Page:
• Alistair Deneys says:

      Thanks for the heads up Erwin. It’s funny cause the import user UI uses the profile fields defined for the subscriber profile, so you would assume it would set that for the profile of the user. Even though the profile isn’t set, the data is still there cause it’s stored in custom fields. The profile is a Sitecore concept, used to allow editing of the user’s custom properties in the Sitecore user manager.

  2. Erwin Raets says:

    <event name=”subscriber:assigned”>
    <handler type=”TienseSuikerSitecore.tiensesuiker.classes.EmailLanguageSelector, TienseSuikerSitecore” method=”SetLanguage” />
    </event>

    Sorry, forgot about HTML markup 🙂

    This should do the tricck…

    • Alistair Deneys says:

      Thanks for this approach Erwin. That will come in handy when needing to send newsletters in multiple languages.

  3. Instead of using the sendmail pipeline, you should use the DispatchNewsletter instead.
    Before the DeployAnalytics step, you could insert your filtering step, add or delete recipients from the task.

    This ensures that the right number of recipients, is shown in DMS, and dms events is handled.

    • Alistair Deneys says:

      Thanks for the info Thor,
      Makes much more sense doing it that way. I’ll have to update so the stats are captured properly.

  4. Amit says:

    Can anyone suggest if there is a way to implement the filtering with very less/no coding involved.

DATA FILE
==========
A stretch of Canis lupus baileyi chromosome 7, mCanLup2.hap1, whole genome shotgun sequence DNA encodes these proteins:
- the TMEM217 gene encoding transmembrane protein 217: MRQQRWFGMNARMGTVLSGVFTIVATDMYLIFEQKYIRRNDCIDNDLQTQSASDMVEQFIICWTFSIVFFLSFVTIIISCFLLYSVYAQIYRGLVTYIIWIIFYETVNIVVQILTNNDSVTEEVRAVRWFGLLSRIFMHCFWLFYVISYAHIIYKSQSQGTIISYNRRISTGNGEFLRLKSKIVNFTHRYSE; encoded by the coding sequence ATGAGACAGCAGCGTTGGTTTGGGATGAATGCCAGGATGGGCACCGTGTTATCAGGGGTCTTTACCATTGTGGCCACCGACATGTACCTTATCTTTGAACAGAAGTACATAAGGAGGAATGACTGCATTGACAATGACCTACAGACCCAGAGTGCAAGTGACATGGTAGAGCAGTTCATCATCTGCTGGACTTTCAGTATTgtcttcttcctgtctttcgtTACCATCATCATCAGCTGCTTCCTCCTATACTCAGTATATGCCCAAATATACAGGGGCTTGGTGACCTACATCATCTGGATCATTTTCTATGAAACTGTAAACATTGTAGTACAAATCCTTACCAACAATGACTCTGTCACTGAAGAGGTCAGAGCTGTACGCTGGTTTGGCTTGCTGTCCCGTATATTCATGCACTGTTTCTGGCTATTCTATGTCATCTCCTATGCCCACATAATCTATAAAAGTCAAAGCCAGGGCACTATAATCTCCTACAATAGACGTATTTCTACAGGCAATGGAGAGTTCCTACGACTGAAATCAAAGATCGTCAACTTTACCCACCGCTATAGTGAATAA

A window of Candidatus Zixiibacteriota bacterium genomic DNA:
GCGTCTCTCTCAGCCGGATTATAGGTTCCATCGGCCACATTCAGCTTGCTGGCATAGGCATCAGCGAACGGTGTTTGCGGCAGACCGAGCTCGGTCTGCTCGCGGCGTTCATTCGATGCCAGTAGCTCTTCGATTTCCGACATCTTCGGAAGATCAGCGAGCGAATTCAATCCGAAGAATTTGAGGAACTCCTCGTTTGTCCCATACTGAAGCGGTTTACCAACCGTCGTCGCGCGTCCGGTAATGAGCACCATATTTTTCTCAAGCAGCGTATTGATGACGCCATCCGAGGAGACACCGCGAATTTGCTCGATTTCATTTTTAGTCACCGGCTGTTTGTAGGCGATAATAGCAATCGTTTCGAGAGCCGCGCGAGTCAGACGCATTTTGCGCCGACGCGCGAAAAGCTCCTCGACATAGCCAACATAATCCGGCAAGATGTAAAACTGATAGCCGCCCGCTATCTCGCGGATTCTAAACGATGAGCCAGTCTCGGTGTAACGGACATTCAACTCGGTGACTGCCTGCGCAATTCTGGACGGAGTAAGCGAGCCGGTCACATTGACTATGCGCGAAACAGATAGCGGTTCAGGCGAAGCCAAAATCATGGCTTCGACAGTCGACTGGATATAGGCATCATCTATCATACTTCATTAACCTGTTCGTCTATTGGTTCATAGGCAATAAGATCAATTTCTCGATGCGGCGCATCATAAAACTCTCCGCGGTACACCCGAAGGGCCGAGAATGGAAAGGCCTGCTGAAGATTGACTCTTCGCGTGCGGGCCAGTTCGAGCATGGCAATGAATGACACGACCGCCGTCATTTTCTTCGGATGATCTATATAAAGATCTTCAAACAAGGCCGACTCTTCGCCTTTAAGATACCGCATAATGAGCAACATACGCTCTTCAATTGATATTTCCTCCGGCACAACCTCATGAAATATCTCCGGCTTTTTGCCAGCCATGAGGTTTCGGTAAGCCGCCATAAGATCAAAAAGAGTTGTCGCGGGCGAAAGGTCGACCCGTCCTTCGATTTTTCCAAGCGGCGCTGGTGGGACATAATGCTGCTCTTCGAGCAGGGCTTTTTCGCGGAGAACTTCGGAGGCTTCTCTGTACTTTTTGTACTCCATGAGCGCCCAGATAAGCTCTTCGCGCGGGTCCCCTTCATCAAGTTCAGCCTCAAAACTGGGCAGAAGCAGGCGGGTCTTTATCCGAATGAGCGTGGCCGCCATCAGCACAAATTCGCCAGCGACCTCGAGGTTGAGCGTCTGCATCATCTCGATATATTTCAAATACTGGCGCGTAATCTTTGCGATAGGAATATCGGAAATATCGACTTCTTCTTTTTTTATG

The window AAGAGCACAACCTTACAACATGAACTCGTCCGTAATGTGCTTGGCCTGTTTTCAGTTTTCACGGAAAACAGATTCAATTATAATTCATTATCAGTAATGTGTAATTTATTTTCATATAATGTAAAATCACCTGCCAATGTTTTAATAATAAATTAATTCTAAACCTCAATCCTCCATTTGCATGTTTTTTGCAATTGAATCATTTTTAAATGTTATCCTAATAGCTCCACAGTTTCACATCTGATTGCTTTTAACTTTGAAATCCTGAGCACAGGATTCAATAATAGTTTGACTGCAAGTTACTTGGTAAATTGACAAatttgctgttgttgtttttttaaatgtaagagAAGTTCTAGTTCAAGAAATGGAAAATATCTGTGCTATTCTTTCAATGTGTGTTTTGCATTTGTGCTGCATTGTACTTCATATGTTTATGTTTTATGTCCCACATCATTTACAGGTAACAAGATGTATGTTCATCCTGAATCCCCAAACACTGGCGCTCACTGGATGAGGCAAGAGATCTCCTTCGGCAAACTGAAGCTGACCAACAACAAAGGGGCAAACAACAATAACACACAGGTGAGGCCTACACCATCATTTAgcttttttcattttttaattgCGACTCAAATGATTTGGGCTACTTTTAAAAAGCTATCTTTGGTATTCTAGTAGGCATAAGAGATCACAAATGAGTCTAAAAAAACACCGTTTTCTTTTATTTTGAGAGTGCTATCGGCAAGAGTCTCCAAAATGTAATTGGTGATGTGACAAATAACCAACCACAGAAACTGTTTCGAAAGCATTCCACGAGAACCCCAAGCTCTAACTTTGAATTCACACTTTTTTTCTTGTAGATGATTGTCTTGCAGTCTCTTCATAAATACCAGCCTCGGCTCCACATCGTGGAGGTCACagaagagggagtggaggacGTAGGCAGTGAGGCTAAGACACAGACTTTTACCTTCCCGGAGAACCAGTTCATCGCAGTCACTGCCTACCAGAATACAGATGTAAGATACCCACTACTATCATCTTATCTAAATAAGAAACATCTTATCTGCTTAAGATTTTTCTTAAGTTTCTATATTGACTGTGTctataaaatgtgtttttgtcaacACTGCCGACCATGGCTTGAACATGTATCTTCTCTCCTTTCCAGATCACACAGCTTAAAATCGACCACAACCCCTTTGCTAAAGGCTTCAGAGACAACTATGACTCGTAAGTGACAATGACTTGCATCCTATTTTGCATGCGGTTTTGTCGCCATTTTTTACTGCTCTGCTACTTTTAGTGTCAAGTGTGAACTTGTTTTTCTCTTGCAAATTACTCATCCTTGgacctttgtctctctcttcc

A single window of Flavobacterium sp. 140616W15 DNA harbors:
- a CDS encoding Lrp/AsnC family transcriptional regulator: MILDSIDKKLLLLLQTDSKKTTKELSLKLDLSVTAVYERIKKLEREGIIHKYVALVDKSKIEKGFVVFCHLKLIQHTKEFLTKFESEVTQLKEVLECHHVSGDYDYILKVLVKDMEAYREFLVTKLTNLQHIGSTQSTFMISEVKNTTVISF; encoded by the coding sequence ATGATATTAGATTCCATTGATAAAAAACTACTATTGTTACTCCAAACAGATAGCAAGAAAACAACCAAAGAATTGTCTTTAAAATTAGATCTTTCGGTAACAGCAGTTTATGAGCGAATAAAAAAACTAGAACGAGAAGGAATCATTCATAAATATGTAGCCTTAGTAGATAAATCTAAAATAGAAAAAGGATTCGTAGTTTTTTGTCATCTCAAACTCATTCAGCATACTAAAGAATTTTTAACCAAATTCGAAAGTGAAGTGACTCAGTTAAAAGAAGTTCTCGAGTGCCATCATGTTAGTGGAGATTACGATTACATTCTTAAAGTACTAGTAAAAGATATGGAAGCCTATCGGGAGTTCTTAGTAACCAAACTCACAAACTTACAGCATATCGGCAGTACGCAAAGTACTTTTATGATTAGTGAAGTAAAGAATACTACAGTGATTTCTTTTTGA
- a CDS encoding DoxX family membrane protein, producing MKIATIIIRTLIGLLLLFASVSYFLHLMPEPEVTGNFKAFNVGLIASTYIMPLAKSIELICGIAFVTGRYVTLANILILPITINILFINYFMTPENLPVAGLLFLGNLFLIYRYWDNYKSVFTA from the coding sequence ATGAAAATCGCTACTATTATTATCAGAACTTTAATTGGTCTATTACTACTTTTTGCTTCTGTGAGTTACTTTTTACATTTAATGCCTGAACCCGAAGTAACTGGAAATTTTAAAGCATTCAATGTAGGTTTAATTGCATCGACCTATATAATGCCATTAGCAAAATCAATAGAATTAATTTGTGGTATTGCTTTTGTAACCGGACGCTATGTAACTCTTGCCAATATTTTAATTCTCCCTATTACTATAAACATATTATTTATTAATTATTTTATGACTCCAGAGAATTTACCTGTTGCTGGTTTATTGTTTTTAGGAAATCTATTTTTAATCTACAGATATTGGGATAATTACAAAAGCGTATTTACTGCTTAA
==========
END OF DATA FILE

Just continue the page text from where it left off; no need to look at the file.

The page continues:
• Alistair Deneys says:

      Hi Amit,
      As I described in the first part of the post, you would need to export your users using the export users tool in ECM, use excel to do your filtering and save a new filtered user file, then upload that file using the import users tool in ECM and add the users to a new filtered users target audience. A little clunky (hence my post), but it will work.

  5. […] took two approaches to this.  First we found the following post on Filtering ECM on Alistair Deneys’ blog.  This seemed to be a decent option, but on further examination we realised that this was running […]

Leave a Reply

Fill in your details below or click an icon to log in:

WordPress.com Logo

You are commenting using your WordPress.com account. Log Out / Change )

Twitter picture

You are commenting using your Twitter account. Log Out / Change )

Facebook photo

You are commenting using your Facebook account. Log Out / Change )

Google+ photo

You are commenting using your Google+ account. Log Out / Change )

Connecting to %s

Categories

The views expressed on this blog are solely my own and do not necessarily reflect the views of my employer.
%d bloggers like this: